A Fine Time to Raise the Minimum Wage?

Previously by Richard Daughty: All the Collateral that’s Fit to Print

To show you the kind of idiocy that passes for economics, The Wall Street Journal, in a story about the imminent rise in the minimum wage from $6.55 to $7.25 an hour, notes that the Economic Policy Institute “estimates that the minimum-wage increase will add $5.5 billion to the economy” which makes me laugh — Hahaha! — in a mocking-yet-scornful way as my humble way of saying, “These guys are idiots!”

If another lousy 70 cents an hour will add $5.5 billion to the economy, then raise the minimum wage by $7 an hour and add $55 billion! Or raise the minimum wage by $70 an hour and add $550 billion! Hahaha!

So I’ve got a real Hot Mogambo Tip (HMT) for these Economic Policy Institute (“a liberal think tank” says the WSJ) weenies: Wrong-o! Morons!

For one thing, money does not appear out of nowhere, including that $5.5 billion. It has to come from somewhere. And since these dorks obviously have no idea what in the hell they are talking about (which explains why the WSJ called them a “liberal think tank,” which is a euphemism for “idiots in a room”), the fact is that the businesses that pay the higher wages are going to have to charge more for their output to make up for the higher labor expenses or make $5.5 billion less in profits, which does not even include the higher charges for the employer-half of taxes on wages, higher unemployment insurance premiums or other expenses linked to wages.

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In short, the whole $5.5 billion that will theoretically end up in the paychecks of low-wage employees will all be spent by them paying the higher prices that businesses will have to charge! Surprise! No free lunch! Hahaha!

And the businesses and employees that buy materials and supplies, but do not have any minimum-wage employees, will end up paying the higher prices charged by businesses that do, and they will have to raise prices, too! Hahaha! Surprise!

Apparently, the halfwits at the EPI never heard of the famous book by the famous Austrian-school economist Henry Hazlitt, Economics In One Lesson, where the One Lesson is that “The art of economics consists in looking not merely at the immediate but the longer effects of any act or policy; it consists in tracing the consequences of that policy not merely for one group but for all groups.”

And although some doofus “economist” named Heidi Shierholz at the EPI says “it is actually a good time” for an increase in the minimum wage, the fact is that businesses are not making any money as it is with the lower minimum wage… Bankruptcies are soaring, businesses are folding, consumers are broke and the economy is in a mess, which is NOT a “good time” to be raising the prices of anything, including labor, although the idiot state and local governments think it is a FINE time to raise taxes! Hahaha!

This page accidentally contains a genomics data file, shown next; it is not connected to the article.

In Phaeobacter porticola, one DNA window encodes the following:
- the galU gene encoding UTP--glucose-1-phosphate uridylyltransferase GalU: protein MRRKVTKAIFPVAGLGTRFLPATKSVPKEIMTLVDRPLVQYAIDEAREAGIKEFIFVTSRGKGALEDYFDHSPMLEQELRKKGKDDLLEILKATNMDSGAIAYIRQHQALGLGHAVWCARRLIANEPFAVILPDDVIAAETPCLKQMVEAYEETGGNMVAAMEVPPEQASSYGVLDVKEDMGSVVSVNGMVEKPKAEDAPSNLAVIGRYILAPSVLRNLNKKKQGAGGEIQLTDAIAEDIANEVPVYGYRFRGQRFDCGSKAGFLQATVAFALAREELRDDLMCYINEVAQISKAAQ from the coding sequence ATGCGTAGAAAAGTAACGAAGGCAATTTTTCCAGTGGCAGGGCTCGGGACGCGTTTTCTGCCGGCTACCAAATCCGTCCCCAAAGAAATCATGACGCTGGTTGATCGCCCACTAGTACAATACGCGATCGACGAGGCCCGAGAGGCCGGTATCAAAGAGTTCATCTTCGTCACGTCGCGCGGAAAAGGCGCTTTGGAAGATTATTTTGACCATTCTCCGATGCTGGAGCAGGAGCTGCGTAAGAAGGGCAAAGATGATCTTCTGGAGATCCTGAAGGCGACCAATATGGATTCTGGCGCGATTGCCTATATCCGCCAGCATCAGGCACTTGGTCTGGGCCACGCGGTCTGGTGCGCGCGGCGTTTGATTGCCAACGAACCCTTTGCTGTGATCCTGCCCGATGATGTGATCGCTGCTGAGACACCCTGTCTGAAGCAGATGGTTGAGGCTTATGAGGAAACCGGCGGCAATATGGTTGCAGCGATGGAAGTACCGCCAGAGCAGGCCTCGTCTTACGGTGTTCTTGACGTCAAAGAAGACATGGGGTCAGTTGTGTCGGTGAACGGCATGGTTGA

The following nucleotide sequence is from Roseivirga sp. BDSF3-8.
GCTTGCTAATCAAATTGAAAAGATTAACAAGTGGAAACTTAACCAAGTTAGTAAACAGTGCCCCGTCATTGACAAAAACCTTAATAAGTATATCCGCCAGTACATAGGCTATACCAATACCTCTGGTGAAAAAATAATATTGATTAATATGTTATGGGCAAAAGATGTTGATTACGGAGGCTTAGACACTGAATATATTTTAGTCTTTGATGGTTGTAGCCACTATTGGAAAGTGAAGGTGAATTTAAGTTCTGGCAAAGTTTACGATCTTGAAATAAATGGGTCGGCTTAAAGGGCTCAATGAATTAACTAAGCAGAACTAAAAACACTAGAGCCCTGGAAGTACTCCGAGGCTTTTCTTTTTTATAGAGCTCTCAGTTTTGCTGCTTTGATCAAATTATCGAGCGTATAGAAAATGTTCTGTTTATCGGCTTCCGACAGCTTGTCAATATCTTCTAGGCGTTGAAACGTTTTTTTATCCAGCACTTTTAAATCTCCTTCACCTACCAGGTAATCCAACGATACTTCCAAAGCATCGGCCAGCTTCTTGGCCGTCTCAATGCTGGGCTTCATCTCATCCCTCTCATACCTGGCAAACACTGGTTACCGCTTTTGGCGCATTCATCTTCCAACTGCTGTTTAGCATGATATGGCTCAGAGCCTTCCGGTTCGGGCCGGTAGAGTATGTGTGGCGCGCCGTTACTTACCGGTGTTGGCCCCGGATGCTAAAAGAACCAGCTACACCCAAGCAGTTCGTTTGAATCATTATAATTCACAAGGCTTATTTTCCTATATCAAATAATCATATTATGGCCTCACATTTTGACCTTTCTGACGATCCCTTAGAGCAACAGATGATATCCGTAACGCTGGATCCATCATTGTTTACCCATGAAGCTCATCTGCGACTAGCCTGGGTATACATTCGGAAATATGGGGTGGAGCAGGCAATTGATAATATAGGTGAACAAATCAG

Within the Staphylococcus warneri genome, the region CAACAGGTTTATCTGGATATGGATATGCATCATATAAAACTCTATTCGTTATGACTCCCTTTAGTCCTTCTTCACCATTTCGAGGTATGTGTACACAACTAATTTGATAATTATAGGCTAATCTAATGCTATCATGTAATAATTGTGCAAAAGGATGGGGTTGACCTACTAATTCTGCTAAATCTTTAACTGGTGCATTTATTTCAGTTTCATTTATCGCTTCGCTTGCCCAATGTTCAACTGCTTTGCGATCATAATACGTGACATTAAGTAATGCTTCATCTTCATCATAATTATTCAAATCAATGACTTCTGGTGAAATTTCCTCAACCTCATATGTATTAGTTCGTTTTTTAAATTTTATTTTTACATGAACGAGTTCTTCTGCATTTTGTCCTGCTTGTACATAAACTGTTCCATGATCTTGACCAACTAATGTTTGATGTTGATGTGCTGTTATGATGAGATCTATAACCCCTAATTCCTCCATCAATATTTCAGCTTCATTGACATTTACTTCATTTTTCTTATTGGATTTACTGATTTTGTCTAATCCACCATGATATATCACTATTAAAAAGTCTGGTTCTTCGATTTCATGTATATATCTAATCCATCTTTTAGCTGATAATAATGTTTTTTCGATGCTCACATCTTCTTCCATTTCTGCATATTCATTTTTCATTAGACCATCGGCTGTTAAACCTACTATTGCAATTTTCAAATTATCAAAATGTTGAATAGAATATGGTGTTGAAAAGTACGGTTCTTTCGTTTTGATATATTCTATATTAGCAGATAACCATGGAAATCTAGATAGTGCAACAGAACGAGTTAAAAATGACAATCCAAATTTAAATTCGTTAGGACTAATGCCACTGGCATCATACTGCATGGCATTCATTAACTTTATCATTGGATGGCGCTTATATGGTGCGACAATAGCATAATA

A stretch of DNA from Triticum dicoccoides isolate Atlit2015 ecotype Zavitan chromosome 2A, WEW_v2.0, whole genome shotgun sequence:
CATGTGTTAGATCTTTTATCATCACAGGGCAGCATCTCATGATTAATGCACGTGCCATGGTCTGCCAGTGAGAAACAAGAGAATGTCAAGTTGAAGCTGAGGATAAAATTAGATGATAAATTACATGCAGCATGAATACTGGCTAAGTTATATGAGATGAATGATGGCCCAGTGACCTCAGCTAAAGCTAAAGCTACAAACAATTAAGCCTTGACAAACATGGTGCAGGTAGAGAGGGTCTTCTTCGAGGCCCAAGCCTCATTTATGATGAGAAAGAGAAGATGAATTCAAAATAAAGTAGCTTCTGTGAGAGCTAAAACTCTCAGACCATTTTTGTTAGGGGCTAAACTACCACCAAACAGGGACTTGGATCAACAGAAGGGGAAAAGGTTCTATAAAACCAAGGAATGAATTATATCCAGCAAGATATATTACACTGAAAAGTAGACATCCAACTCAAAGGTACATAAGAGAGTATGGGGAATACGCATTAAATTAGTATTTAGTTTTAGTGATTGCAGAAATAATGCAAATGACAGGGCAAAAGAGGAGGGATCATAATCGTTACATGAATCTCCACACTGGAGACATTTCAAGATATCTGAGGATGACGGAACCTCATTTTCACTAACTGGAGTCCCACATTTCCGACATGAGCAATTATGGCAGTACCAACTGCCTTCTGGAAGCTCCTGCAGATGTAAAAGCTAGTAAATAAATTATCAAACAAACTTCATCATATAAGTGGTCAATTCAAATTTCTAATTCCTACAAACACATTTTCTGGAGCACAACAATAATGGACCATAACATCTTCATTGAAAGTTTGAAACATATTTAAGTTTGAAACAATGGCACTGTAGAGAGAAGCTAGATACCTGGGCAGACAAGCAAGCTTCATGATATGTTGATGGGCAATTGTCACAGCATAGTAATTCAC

End the Fed Ron Paul Best Price: $1.12 Buy New $8.53 (as of 10:10 UTC - Details)

And for proof of the decline in the economy, all one needs to do is look at the earnings of the S&P500, the 500 biggest corporations in America, which are down to a measly $6.86 in earnings, down from last year’s $84, which, with a current price of $896 for the index, gives a laughable P/E ratio of 130 for the S&P500! Hahaha! “Invest for the long-term by buying stocks that are so ridiculously overpriced that it makes you laugh so hard that it would make Graham and Dodd pee in their pants!” Hahaha!

Bill Bonner sums it up as, “No consumer spending, no sales. No sales, no revenues. No revenues, no one can stay in business. No small businesses. No new jobs. No new jobs, no economic recovery. No economic recovery and the meddlers are back on the Hill asking for more power and money.”

You can almost hear the sarcasm in his voice when he says, “No surprise there.”

And if you want another surprise, go look at the last 4,500 years of history and see how gold and silver fared against everything else, particularly paper currencies, economies based on paper currencies and assets whose value is reliant on paper currencies, and then you, too, will come to the conclusion, “Whee! This investing stuff is easy!”